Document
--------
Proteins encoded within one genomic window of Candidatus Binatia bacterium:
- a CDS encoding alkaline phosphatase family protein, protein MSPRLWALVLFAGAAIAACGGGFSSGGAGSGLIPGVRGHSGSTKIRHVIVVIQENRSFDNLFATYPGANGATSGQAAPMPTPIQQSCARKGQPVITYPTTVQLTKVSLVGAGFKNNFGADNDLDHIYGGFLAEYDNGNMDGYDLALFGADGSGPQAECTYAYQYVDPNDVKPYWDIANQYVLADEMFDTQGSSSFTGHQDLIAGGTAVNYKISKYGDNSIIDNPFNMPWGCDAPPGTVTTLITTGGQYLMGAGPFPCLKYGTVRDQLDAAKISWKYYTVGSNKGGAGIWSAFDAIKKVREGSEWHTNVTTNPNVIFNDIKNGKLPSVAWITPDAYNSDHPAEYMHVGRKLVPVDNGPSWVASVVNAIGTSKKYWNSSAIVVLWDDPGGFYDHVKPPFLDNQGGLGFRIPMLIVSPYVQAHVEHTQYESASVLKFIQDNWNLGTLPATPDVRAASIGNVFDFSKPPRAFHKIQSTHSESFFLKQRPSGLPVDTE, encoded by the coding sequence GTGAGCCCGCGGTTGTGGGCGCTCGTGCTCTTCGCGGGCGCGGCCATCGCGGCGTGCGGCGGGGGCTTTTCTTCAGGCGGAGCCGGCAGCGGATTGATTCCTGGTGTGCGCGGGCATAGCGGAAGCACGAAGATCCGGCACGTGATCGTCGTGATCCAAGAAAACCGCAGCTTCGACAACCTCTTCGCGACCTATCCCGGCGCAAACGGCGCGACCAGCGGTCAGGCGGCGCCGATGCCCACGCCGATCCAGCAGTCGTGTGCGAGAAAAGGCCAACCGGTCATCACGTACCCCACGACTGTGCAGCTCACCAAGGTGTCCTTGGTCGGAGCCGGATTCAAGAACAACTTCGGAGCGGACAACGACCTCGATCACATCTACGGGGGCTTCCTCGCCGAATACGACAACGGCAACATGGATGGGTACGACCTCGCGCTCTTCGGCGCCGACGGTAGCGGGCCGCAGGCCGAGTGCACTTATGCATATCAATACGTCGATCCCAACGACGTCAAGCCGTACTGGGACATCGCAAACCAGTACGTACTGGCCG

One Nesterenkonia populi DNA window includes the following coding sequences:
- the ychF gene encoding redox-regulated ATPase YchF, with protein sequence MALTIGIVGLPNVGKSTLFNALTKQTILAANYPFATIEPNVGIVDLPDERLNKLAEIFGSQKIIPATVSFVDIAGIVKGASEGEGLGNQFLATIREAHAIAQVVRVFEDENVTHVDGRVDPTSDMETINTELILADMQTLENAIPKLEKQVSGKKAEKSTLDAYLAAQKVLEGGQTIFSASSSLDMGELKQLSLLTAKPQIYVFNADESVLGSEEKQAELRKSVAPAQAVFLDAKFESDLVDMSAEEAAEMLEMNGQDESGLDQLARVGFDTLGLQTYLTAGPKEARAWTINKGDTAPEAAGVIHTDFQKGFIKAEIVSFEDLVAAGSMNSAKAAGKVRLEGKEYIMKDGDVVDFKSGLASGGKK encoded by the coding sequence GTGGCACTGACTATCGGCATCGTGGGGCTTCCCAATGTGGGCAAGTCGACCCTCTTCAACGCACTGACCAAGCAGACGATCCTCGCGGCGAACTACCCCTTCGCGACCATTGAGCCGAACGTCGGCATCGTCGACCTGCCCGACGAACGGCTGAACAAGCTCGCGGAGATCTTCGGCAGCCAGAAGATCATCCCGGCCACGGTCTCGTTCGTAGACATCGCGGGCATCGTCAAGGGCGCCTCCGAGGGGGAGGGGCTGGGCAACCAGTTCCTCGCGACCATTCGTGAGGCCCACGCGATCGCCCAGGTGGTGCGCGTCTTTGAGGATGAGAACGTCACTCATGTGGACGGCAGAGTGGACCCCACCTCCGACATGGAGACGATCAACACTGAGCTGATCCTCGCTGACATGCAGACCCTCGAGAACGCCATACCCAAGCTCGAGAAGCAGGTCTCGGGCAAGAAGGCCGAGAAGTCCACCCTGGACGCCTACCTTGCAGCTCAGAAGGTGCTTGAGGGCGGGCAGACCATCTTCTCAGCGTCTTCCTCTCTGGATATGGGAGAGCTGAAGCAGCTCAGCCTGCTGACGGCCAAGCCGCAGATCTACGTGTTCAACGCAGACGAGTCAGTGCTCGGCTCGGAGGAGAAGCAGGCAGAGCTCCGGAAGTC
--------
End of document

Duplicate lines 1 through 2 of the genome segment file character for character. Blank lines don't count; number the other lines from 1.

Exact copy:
Proteins encoded within one genomic window of Candidatus Binatia bacterium:
- a CDS encoding alkaline phosphatase family protein, protein MSPRLWALVLFAGAAIAACGGGFSSGGAGSGLIPGVRGHSGSTKIRHVIVVIQENRSFDNLFATYPGANGATSGQAAPMPTPIQQSCARKGQPVITYPTTVQLTKVSLVGAGFKNNFGADNDLDHIYGGFLAEYDNGNMDGYDLALFGADGSGPQAECTYAYQYVDPNDVKPYWDIANQYVLADEMFDTQGSSSFTGHQDLIAGGTAVNYKISKYGDNSIIDNPFNMPWGCDAPPGTVTTLITTGGQYLMGAGPFPCLKYGTVRDQLDAAKISWKYYTVGSNKGGAGIWSAFDAIKKVREGSEWHTNVTTNPNVIFNDIKNGKLPSVAWITPDAYNSDHPAEYMHVGRKLVPVDNGPSWVASVVNAIGTSKKYWNSSAIVVLWDDPGGFYDHVKPPFLDNQGGLGFRIPMLIVSPYVQAHVEHTQYESASVLKFIQDNWNLGTLPATPDVRAASIGNVFDFSKPPRAFHKIQSTHSESFFLKQRPSGLPVDTE, encoded by the coding sequence GTGAGCCCGCGGTTGTGGGCGCTCGTGCTCTTCGCGGGCGCGGCCATCGCGGCGTGCGGCGGGGGCTTTTCTTCAGGCGGAGCCGGCAGCGGATTGATTCCTGGTGTGCGCGGGCATAGCGGAAGCACGAAGATCCGGCACGTGATCGTCGTGATCCAAGAAAACCGCAGCTTCGACAACCTCTTCGCGACCTATCCCGGCGCAAACGGCGCGACCAGCGGTCAGGCGGCGCCGATGCCCACGCCGATCCAGCAGTCGTGTGCGAGAAAAGGCCAACCGGTCATCACGTACCCCACGACTGTGCAGCTCACCAAGGTGTCCTTGGTCGGAGCCGGATTCAAGAACAACTTCGGAGCGGACAACGACCTCGATCACATCTACGGGGGCTTCCTCGCCGAATACGACAACGGCAACATGGATGGGTACGACCTCGCGCTCTTCGGCGCCGACGGTAGCGGGCCGCAGGCCGAGTGCACTTATGCATATCAATACGTCGATCCCAACGACGTCAAGCCGTACTGGGACATCGCAAACCAGTACGTACTGGCCG